The people that came and went were mixed.  Mostly middle-aged or younger.  Men and women almost evenly split.  Everyone seemed pretty relaxed and happy.

We sat ourselves and waited for Matt.  From the patio we can see a hint of the park and heaping helping of the Hilton’s parking garage.  Since you are situated a level up from the street and recessed back a good 20 feet from the sidewalk, you can ignore the view if you want.

We were met by our pleasant waiter with a menu.  In it was almost exclusively German food, and almost exclusivelier German beer.  There were a few recognizable names there, but I couldn’t really place where I even knew the names from except Optimator.  The menu lists their, about 12, German beers from light to heavy.  This was nice as we decided to work our way down the menu.
We ordered light at first.  Beers come in liter and half liter.  This is a profound difference!  Both of us just said the name of what we wanted and the liter size is what was delivered.  If you want half liter, say half liter.

A little later Matt showed up and we were set.  The place was at about 15% capacity.  It was quiet with a mix of contemporary, 80s, 90s and 2000s music playing at an ignorable or listenable volume.  It allowed our conversation to meander calmly from wondering “what kind of compensation would be needed in order to send you to the moon to live the rest of your life?”, to “why anyone would actually live in LA?”

Ultimately, the environment allowed for pleasant drinking, good food and conversational atmosphere.  Though that is almost perfect in my book, I couldn’t help but think… this just doesn’t feel like the kind of “beer garden” of my prior visualizations.  Conversations, yes!  But where are the trees?  Nice list of tough-to-find brews, yes! But where is the gravel, grass or dirt under your shoes?  Not here.  It made me want to grab my brews, my friends and my wurst (no euphemisms here) and take refuge in the park a hundred meters away!  Ultimately, “it”’s all there, but I wish it wasn’t “there.”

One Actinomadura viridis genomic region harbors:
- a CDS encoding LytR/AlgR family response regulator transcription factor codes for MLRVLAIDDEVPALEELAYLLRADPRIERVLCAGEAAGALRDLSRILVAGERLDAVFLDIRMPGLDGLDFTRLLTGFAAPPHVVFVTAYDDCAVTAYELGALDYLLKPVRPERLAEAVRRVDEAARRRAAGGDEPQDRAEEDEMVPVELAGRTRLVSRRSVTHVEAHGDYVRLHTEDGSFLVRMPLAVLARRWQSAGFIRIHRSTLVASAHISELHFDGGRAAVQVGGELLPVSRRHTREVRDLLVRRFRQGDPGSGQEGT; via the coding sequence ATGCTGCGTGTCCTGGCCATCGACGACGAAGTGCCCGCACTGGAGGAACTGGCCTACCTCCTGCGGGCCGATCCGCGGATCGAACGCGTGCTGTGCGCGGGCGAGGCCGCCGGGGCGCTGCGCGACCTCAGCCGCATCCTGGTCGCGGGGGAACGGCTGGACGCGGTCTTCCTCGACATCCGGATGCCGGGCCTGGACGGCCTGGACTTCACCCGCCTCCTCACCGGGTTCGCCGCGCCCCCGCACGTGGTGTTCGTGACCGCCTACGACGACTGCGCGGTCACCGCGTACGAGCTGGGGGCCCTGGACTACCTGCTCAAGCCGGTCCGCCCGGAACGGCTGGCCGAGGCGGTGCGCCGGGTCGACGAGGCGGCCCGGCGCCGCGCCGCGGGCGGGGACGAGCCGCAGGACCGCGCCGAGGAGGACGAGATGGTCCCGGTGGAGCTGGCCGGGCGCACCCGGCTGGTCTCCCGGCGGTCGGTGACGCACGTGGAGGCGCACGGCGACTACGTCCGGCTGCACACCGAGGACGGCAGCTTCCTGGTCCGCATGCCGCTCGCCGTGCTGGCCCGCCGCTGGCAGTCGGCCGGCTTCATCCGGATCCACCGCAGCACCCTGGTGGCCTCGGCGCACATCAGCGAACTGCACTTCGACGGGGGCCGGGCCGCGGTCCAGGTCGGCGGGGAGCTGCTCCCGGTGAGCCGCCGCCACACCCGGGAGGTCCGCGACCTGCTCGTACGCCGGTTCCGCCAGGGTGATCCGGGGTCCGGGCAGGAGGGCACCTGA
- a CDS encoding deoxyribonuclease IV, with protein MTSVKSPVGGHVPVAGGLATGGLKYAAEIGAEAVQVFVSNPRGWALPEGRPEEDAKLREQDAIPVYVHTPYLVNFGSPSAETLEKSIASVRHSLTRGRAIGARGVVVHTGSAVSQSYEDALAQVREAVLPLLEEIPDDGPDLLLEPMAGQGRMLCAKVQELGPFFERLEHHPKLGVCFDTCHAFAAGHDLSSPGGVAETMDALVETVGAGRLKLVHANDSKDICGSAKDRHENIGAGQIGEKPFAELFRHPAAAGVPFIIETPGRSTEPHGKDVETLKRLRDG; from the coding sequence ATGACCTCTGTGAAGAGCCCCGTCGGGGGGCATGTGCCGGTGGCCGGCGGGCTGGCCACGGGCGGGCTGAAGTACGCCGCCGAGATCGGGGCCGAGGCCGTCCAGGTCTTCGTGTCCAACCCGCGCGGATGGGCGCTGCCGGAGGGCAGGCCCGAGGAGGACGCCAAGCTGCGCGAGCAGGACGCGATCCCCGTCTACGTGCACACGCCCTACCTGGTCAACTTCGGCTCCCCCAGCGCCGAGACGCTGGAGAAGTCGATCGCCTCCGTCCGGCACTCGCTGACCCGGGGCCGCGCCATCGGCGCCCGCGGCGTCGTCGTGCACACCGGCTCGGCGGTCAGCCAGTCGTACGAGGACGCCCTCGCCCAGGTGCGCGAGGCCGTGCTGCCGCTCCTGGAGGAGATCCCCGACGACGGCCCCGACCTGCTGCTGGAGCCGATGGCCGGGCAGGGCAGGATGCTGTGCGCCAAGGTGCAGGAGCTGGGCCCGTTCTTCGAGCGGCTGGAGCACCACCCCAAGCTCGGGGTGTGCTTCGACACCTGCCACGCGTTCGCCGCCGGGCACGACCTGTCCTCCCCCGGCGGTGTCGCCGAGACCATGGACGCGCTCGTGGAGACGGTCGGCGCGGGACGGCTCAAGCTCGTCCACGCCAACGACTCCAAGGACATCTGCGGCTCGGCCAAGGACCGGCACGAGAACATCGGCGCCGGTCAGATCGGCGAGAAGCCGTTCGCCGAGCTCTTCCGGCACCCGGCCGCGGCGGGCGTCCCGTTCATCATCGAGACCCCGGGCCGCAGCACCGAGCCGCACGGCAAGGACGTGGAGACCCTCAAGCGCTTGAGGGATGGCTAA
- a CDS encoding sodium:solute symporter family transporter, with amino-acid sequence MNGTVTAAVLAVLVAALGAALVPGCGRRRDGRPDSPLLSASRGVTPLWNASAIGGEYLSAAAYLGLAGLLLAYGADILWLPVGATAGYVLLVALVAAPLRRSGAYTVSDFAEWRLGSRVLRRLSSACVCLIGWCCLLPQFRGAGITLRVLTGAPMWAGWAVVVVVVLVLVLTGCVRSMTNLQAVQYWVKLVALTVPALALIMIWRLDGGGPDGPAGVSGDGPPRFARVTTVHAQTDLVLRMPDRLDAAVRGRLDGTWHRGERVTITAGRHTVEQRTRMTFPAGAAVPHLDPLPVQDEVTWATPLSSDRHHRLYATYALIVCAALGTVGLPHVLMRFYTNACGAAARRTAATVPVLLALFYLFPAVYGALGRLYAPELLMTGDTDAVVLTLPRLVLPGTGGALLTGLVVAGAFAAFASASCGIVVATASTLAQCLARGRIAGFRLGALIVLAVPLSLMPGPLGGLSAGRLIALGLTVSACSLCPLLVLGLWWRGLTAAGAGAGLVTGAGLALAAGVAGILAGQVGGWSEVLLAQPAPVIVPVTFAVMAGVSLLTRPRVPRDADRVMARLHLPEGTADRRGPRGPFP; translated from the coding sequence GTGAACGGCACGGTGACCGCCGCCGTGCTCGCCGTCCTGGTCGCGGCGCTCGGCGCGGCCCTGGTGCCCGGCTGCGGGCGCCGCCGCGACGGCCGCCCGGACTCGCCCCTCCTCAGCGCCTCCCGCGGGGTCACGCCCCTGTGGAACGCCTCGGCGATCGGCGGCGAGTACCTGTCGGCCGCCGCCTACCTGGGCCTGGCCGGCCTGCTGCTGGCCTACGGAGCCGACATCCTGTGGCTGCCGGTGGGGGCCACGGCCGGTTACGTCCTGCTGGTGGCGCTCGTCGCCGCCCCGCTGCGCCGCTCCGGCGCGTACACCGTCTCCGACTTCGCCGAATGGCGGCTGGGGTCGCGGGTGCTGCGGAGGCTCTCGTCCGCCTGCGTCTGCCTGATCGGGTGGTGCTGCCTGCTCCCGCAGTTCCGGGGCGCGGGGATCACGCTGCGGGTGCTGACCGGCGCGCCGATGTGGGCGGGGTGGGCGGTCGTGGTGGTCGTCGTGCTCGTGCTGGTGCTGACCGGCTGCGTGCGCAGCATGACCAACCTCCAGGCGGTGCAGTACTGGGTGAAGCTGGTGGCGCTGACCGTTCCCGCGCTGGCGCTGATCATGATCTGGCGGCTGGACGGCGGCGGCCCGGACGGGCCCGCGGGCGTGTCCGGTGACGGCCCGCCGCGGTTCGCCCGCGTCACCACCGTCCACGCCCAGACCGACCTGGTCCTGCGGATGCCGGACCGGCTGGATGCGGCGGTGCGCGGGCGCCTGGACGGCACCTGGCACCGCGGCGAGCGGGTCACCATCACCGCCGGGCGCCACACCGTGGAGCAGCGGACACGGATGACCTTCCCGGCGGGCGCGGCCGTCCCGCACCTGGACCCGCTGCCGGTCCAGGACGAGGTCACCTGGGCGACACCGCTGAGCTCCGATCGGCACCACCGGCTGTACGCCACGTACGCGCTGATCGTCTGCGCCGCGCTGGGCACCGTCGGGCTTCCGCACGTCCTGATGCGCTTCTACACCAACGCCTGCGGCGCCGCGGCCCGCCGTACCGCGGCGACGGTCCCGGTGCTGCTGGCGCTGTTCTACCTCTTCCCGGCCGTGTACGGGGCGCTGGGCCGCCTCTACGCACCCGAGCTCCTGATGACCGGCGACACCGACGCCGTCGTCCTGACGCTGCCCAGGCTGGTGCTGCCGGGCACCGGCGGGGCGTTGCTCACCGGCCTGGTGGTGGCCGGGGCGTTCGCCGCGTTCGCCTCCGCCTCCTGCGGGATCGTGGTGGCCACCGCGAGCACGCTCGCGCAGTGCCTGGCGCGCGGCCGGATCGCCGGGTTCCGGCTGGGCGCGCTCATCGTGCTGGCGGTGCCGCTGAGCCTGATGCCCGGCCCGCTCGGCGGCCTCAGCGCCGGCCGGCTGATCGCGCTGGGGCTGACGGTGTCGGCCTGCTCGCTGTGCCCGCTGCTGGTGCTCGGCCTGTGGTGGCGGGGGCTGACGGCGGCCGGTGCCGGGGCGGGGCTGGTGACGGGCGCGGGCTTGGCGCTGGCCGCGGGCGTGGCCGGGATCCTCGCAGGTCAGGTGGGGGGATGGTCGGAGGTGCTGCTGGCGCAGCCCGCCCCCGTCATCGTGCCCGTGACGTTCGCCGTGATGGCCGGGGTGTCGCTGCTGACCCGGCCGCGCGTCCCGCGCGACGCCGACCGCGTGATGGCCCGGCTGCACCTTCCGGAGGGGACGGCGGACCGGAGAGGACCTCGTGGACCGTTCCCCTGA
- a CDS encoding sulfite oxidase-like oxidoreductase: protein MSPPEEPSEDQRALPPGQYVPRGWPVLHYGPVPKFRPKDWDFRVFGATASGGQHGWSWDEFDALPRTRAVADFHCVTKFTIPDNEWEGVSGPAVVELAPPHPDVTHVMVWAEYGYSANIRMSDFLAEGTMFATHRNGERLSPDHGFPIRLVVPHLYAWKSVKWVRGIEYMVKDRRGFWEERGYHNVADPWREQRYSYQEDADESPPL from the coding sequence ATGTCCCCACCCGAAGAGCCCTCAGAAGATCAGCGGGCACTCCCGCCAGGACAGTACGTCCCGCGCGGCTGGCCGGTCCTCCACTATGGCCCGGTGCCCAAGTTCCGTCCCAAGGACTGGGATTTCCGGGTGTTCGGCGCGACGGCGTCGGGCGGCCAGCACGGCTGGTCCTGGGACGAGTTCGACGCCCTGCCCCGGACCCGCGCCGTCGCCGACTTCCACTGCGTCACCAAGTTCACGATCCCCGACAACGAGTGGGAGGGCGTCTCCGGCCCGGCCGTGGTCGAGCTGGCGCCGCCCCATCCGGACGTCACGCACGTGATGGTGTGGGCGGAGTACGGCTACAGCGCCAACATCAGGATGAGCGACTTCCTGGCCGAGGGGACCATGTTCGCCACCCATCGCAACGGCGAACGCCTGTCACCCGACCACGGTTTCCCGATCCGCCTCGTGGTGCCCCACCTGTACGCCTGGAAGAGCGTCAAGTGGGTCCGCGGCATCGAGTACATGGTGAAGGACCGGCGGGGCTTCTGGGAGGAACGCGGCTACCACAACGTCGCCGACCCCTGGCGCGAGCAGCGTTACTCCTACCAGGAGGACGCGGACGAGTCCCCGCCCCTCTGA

We check our watches (read: phones) and saw that we had missed our 3 hour validated parking window by an hour.  Since we already missed our free parking ($10 unvalidated), we decided to venture to the top of the parking deck for a view of the city.  We couldn’t find any unlocked doors to the roof.  What followed was a series of, what can only be called, trespassings.  Fences were climbed, locked doors were opened and a soon to be opened VIP bar (with helipad) was toured.  It will be much nicer than any bar we would be able to get into so we were thrilled!  We got our rooftop view and a nice adrenaline rush that only spies and unruly high schoolers seem to be privy to: sneaking into a restricted area.

Ultimately, no matter where you choose to spend your evening, your company determines your base level of enjoyment.  I liked Der Biergarten, and I liked trespassing on the unopened rooftop bar, but in the end, I loved the strange evening out with friends that featured those 2 things.
Cheers, Atlanta!

Check out Der Biergarten’s Fact Page

Comments
2 Responses to “Atlanta :: Der Biergarten”
  1. meyoufarm says:

    That place looks good.
    How many people can be there in Max?
    What beer did you drink?
    Do you have their beer photos?

  2. msanniesun says:

    Fun times, it’s too bad we didn’t get to try out more places before you left. Have fun on your tour and don’t forget to bug me!